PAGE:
Comment Posted By Matsya On 01.04.2013 @ 18:23

I still am surprised at the answers here, and why some people are going to such lengths to prove that Vegans “don’t believe in Krishna’s ability to purify food. Don’t/won’t appreciate prasadam” etc.
Sitalatma wrote. “My question still remains - we know that ordinary people can easily embrace Krishna prasadam without any ideological or philosophical objections. What is the success rate with vegans finally deciding to accept milk because it’s Krishna prasadam?”
Don’t know the success rate. It would probably be higher if people didn’t seem to have such an anti vegan agenda. For God’s sake., They are avoiding killing animals and eating animal products, out of compassion. Can’t we be like Prabhupada, and see the positive in that. Perhaps if we were to encourage that, and be appreciative, we might have a better job of explaining the concept of prasadam.

Sitalatma wrote “Vegans do not believe in Krishna’s ability to purify offered food of all karma and they do not believe that prasadam has any transcendental qualities, they view offering food as a quaint and harmless religious custom, nothing else, ie they don’t believe in Krishna as the Supreme Personality of Godhead at all, they put their own understanding of morality above philosophy of Krishna consciousness.” Again, unless you are the Ishvara in the heart of every vegan, how can you make such a judgemental statement, that seems to be impersonalism. It again put a few million people together, ascribes the same beliefs, motivations, etc to them. And it doesn’t take into account their individuality. That’s what the Nazis did with the Jews. No wonder Vegans would be turned off, when a similar judgemental attitude is displayed, by the Spiritual people who are supposed to be compassionate. By the very people who are claiming “you’re not the body, you’re not protestant, Catholic, vegan?” etc.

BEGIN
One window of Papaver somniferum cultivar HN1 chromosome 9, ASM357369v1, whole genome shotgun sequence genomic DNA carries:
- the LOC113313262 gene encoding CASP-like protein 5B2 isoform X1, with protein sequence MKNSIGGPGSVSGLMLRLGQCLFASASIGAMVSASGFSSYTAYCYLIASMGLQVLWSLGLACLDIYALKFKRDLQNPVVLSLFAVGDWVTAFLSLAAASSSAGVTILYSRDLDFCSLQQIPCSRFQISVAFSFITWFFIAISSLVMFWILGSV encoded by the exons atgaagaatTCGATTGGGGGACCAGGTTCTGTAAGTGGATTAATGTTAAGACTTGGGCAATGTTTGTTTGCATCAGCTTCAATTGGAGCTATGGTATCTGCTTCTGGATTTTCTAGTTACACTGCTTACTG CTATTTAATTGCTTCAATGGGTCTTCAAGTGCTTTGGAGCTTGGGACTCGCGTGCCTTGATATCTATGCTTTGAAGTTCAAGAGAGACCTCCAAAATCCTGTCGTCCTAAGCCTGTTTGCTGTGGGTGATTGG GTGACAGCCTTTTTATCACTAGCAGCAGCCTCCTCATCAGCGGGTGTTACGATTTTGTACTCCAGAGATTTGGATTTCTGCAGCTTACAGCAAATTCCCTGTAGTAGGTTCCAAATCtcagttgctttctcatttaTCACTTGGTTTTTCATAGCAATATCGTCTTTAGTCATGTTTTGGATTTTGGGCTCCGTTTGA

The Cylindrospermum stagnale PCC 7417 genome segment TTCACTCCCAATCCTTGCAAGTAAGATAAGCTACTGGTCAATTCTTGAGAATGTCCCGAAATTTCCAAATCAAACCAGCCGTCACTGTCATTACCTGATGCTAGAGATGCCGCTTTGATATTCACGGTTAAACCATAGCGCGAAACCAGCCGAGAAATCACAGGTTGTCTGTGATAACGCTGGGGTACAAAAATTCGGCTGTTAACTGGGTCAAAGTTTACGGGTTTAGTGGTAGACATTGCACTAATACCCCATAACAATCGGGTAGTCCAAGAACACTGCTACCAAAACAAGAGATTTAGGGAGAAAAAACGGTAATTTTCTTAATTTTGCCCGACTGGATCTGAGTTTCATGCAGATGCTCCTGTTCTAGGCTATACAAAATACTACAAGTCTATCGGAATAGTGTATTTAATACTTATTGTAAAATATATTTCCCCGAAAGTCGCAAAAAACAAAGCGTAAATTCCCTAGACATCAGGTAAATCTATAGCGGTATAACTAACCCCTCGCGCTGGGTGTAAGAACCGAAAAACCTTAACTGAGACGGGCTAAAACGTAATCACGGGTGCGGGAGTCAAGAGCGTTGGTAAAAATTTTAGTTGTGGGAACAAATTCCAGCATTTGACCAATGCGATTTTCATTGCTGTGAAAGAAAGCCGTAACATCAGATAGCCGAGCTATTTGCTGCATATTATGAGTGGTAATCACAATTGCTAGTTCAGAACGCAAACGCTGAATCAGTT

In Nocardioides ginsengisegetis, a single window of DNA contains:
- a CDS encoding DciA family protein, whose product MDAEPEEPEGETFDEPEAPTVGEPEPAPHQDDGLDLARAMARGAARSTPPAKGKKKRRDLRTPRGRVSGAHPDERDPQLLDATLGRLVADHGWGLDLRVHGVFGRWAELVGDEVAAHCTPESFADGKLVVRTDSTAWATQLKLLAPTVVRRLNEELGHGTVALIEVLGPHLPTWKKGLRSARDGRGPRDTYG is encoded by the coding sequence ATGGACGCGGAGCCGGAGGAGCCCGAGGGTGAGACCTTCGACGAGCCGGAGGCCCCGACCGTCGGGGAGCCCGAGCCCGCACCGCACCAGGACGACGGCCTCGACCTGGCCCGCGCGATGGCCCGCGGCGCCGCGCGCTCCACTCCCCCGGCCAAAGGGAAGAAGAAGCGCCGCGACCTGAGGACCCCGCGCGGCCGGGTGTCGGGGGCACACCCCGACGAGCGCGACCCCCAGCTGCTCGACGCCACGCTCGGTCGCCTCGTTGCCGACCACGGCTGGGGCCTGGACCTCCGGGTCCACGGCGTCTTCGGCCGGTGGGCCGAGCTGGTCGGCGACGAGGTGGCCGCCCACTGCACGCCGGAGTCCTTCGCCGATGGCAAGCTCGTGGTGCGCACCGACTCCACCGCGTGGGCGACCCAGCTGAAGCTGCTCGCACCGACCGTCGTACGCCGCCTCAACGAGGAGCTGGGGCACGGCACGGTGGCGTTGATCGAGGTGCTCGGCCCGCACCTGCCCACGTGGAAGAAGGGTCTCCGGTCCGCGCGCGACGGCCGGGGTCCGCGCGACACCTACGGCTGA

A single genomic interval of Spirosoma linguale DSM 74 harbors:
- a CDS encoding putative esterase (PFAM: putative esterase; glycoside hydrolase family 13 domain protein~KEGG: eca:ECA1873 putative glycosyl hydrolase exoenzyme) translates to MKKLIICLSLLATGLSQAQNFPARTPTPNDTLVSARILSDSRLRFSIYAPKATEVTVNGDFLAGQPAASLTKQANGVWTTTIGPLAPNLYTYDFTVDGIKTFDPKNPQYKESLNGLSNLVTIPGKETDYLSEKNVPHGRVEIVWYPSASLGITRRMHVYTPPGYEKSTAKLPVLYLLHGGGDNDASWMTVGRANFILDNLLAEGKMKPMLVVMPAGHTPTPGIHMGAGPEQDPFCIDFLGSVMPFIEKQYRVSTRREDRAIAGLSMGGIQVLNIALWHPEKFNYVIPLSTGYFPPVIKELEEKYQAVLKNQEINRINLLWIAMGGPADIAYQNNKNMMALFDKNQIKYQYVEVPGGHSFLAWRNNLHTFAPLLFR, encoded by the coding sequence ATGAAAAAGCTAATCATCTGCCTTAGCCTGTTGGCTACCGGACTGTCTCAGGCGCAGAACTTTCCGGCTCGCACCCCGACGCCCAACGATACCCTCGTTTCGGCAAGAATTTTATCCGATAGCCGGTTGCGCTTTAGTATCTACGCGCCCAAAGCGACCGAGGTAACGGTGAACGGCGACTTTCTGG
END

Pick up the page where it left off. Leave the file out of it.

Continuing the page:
So what of the many older devotees ( often Sanyassi’s) I have seen, who, now in poor health, eat mostly vegetables and fruit. Are they guilty of this maha apparadha of not seening prasadam as transcendental ?
According to Hari Sauri, an argument arose between devotees, who said everyone should eat the prasadam, regardless of if it was stale or had fallen on the floor, and those who refused to do so. Prabhupada answered. “let those whose have that realization take it, and let those who have the different realization not. He didn’t try to force anyone, and as always was accepting, compassionate and tolerant.